Second beta of DTrace for Linux
Oracle has released a second beta version of "DTrace for Oracle Linux". The Linux port of the tracing software that was originally developed for Solaris now implements a provider for SDT (Statically Defined Tracing), providing in-kernel static probes; the developers say that they have also fixed a number of bugs.
This version of DTrace (Dynamic Tracing Facility) requires the Linux 2.6.39-based version 2 of Oracle's "Unbreakable Enterprise Kernel", which is due to be part of Oracle Linux 6 and is currently still in its beta phase. Oracle says that the DTrace code is a work in progress, and that it is still considered a "technology preview". The company has also created a dedicated forum for users to discuss their experiences and provide feedback. On his blog, Oracle developer Wim Coekaerts has provided some background information and usage tips; previously, he announced the first beta shortly after it became known that Oracle was working on DTrace for Linux.
The kernel modules with which the DTrace userland software co-operates are distributed as an add-on kernel package; according to Coekaerts' announcement of the first beta, the source of those modules is available under the CDDL (Common Development and Distribution License). There is a debate about the extent to which this licence is compatible with the GPLv2, which is the Linux kernel's licence; many think that the CDDL and GPLv2 are incompatible, and therefore kernel-side support of DTrace currently has very little chance of becoming part of the official Linux kernel. This fact and the licensing issues are likely to prevent many distributors from including kernels that contain all the required DTrace components in their distributions by default.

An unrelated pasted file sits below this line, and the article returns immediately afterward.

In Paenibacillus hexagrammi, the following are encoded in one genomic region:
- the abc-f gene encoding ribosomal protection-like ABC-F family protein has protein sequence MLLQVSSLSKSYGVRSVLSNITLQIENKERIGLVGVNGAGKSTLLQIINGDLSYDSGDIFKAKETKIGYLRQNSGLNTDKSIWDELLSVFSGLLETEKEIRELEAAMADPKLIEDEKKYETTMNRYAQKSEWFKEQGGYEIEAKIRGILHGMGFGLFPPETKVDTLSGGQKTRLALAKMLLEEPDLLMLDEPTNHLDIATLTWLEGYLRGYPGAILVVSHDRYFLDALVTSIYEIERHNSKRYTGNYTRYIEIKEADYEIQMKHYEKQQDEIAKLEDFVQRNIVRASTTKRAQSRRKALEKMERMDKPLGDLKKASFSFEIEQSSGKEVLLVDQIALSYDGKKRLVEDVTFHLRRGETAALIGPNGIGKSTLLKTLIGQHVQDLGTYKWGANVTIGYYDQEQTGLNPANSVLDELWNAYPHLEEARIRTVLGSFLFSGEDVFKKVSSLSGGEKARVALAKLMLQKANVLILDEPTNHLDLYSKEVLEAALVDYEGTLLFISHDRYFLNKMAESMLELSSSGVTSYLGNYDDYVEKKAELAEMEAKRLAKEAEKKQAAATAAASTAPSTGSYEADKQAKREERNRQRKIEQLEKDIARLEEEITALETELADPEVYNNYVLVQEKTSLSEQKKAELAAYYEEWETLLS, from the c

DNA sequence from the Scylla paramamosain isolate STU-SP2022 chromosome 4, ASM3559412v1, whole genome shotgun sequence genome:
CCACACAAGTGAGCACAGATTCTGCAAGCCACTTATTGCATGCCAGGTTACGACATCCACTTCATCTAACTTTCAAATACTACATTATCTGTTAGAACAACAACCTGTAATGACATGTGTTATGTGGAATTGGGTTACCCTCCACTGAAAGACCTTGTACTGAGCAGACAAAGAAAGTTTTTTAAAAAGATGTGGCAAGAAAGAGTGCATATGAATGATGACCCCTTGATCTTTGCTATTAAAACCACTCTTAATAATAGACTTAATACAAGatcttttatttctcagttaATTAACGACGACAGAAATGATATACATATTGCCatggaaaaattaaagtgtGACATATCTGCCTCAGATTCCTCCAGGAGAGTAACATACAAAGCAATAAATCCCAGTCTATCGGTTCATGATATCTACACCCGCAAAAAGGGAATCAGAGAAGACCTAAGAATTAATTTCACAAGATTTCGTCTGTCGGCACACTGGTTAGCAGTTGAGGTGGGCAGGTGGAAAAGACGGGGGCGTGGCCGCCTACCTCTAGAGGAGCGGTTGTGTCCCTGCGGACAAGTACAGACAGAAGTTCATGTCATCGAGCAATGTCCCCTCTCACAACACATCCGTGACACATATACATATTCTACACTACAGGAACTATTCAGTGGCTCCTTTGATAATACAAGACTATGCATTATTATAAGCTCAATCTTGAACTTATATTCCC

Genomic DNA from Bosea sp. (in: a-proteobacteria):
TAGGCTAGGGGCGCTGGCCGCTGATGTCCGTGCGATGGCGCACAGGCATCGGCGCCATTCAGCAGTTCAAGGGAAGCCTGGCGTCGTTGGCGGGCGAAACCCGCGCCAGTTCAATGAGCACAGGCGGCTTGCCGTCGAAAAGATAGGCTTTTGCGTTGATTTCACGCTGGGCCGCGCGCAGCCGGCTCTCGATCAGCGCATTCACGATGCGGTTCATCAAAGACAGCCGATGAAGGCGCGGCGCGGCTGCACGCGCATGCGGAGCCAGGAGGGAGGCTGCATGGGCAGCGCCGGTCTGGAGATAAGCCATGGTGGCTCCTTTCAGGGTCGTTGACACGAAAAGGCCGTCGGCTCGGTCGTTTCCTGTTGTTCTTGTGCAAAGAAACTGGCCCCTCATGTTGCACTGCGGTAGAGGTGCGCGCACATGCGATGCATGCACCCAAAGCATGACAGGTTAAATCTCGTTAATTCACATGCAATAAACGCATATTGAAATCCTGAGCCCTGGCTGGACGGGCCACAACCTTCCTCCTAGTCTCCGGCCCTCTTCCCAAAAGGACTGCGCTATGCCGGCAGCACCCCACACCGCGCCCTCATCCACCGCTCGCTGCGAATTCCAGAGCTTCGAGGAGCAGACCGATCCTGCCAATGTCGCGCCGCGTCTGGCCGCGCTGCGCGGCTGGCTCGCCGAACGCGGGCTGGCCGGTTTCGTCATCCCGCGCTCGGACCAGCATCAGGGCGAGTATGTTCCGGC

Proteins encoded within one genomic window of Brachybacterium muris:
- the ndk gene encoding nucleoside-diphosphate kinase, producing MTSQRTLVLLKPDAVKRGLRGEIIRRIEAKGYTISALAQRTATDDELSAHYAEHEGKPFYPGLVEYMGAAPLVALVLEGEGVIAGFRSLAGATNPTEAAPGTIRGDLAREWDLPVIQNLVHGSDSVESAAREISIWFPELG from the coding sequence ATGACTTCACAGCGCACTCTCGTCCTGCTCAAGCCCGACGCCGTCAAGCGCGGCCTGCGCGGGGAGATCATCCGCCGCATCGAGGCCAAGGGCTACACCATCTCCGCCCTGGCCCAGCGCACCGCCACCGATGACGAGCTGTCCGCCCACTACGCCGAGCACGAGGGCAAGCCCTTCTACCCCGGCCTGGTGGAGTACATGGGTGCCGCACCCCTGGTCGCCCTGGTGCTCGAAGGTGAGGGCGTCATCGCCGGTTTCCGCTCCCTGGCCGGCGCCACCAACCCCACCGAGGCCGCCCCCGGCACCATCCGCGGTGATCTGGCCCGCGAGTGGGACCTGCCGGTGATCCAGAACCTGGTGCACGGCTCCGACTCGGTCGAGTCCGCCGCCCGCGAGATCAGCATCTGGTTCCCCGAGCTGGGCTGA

Several initiatives in the Linux world have previously tried to create a widely-used Linux alternative to DTrace, which has a good reputation. For example, Red Hat tried to promote SystemTap, which is part of Red Hat Enterprise Linux (RHEL). However, the infrastructure required by the tracing software has never been fully integrated into the official Linux kernel because some of the kernel developers didn't like it. Over the past two or three years, the kernel developers have created new ways of monitoring what the kernel does – for example with Ftrace and Perf. In addition, some of the emails that have appeared on the kernel developer mailing list over the past few days indicate that, after years of development work, the Uprobes userspace tracing program may be integrated into Linux 3.4 or a subsequent version.
If Utrace is incorporated, the default kernel will offer all tracing features that are essential for performing run-time analyses of system processes using programs such as Systemtap. However, various other tracing solutions are also in circulation; a rough overview of these and some of their individual characteristics is available in the slides of a presentation given by Oracle employee Elena Zannoni at LinuxCon Europe 2011.